by Cari Marshall
At six years old, Sophia Stack knows more about growing mushrooms than the average kindergartner. She dexterously mists a blossom of oyster mushrooms while pondering their appearance and flavor. “I like seeing what color they are,” she says. “Certain kinds are different colors. And you can really taste the difference of each one.” Sophia’s precocious knowledge of edible fungi is a natural byproduct of her upbringing—she lives at the 100th Monkey Mushroom Farm, a recent addition to Austin’s back-to-basics DIY food movement.
The “farm” is actually the Barton Hills home Sophia shares with her parents, Heather Ralston and Jimm Stack. The trio moved to Austin from Boulder, Colorado in 2011 and settled into a Greenbelt-backed dwelling well-situated for Ralston and Stack’s gastronomic endeavor: transforming Austin’s wild shiitake, oyster and pioppino mushrooms into grow-your-own kits.
Through their new business—named after the purported 100th monkey effect where, essentially, a behavior, thought or ability can spread through a community once it’s repeated enough times—the couple hopes to propel and spread the health-conscious and earth-friendly food movement. “In the late nineties, I began reading about the medicinal effects of mushrooms,” Stack says, “which led quickly to the research of how mushrooms were being investigated as possible ‘remediators’ of environmental damage, such as denaturing toxins in soil, filtering harmful bacteria in water and restoring barren land. I began to grow my own oyster mushrooms on straw and continued to many other species. The passion and experience continued so we decided to make it our career.”
Since shiitake, oyster and pioppino mushrooms grow naturally in the Austin terrain, the kits are developed with local mycelia (mushroom root or stock) from natural and homegrown species that are perfectly suited to this climate. For Stack, this is extremely important. “We’re working on a new kit of the highly medicinal reishi mushroom that’s grown from the mycelium of reishi found in the Barton Creek Greenbelt,” he says. “The genetics of this mushroom are not only adapted to Austin’s climate but have survived the extreme drought.”
The kits themselves are beautifully simple: encased in a compostable cardboard box roughly the size of a loaf of bread sits a plastic-wrapped brick of what appears to be dirt but is actually a delicate mix of mycelia and sawdust from oak trees in East Texas. To activate the kit, a slit is cut in the plastic and the opening spritzed daily with a little water. The brick is covered with the included plastic tent (to retain moisture) and within a few days, a gorgeous, almost ceramic-looking bouquet of about a dozen mushrooms appears—ready for harvesting by simply cutting them off at the base. The kits usually produce two or three rounds of superb gourmet mushrooms filled with vital nutrients, complex vitamins and powerful antioxidants, and completely free of additives, dyes, hormones, pesticides, genetically modified organisms or anything else not intended for human consumption.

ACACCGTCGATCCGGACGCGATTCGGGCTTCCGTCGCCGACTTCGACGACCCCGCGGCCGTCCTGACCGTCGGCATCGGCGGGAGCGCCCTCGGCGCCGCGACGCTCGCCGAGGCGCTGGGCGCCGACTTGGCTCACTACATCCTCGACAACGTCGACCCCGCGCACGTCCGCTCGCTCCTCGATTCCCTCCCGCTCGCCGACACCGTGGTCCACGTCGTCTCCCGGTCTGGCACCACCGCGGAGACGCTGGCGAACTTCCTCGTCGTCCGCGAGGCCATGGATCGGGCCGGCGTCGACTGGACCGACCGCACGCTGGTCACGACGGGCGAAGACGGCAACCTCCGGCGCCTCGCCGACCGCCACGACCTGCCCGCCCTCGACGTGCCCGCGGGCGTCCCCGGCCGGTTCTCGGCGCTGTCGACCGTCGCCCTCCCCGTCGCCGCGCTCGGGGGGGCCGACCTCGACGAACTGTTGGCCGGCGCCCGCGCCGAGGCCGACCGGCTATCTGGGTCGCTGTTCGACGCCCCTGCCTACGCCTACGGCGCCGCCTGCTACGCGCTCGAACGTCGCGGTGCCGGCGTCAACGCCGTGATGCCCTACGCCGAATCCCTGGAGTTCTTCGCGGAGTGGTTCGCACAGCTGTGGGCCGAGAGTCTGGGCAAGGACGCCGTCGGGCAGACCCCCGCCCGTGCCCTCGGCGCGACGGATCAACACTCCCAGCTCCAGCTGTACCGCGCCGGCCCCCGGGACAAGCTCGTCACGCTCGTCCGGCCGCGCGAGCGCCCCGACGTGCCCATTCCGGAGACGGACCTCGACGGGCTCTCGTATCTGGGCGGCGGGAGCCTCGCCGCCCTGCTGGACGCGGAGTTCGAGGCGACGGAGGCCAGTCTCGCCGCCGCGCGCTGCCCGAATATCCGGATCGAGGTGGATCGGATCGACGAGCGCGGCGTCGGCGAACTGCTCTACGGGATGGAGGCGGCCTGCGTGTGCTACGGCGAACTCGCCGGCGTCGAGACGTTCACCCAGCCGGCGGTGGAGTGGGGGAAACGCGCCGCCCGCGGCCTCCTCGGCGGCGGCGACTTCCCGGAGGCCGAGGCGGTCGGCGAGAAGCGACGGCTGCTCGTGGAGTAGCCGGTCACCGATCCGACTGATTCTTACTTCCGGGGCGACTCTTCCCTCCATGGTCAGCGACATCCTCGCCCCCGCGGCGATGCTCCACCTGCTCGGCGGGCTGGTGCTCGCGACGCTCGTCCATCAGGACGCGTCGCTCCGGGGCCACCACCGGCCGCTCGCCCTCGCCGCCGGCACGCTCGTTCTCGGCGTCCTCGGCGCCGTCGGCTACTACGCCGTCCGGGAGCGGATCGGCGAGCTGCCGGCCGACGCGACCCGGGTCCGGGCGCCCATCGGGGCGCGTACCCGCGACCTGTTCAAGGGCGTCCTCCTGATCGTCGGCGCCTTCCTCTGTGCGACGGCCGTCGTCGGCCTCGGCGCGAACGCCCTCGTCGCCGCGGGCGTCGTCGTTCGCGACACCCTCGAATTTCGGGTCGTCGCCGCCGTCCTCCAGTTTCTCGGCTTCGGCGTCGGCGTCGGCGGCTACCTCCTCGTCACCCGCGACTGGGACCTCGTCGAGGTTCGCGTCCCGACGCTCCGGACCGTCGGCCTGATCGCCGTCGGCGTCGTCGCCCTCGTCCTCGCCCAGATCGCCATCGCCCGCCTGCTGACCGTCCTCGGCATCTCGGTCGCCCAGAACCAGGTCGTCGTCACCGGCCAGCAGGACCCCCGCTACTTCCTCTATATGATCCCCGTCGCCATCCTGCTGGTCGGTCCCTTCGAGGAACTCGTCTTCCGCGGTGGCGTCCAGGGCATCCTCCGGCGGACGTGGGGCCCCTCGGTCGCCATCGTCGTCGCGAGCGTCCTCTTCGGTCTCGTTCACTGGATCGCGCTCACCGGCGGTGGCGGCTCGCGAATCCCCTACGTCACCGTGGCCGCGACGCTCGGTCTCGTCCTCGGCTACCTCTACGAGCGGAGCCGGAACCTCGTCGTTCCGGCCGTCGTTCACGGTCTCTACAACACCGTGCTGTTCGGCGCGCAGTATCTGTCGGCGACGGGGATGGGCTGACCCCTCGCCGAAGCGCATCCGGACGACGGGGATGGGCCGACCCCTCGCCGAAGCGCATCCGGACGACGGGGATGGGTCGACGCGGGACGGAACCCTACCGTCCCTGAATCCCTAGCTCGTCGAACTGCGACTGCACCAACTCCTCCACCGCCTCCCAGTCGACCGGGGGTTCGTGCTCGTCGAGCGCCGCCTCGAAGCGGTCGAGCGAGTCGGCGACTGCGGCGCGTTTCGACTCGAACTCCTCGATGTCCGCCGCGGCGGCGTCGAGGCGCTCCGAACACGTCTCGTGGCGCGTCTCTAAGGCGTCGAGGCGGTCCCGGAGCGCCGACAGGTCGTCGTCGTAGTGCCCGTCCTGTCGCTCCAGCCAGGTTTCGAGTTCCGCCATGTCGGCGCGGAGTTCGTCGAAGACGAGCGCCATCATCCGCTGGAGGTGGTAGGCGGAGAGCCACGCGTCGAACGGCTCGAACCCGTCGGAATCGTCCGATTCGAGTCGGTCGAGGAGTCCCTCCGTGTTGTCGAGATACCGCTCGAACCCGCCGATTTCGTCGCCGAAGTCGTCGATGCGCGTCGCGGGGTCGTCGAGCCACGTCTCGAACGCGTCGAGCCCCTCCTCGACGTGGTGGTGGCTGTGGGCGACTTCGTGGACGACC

Since launching in August of 2012, 100th Monkey Mushroom Farm has grown faster than fungus in a rain forest, selling hundreds of kits at the SFC Farmers’ Market–Downtown and from orders via the Web and phone. Stack says the long-term vision includes eventually moving into grocery stores, garden centers and other retail outlets. “The reception has been phenomenal,” he says. “It seems most people know ‘someone who would love this,’ whether because they’re a gourmet cook, a gardener or interested in science.”
As former schoolteachers, Stack and Ralston felt that creating an educational component to the company was vital. They’ve developed activity books for children—focusing on the environment, fungus, regeneration, sustainability, food, plants and interdependence—plus a curriculum and activities for educators. “I wanted to design the learning so that it is meaningful and thoughtful and challenging,” Ralston says. The educational tools are available on the company’s website, and Ralston and Stack hope to reach out to schools and other organizations to integrate the lessons into their curricula.
In light of the farm’s growth and success, Stack and Ralston agree that Austin was the perfect place to begin. “We came to Austin because it has such an amazing community of support for locally produced food,” says Stack. “The large number of CSA [programs], farmers markets, gardening groups, foodies, permaculturists and sustainable-living projects that exist here make it an ideal location for us.”
For more information about 100th Monkey Mushroom Farm’s kits, visit 100thmonkeymushrooms.com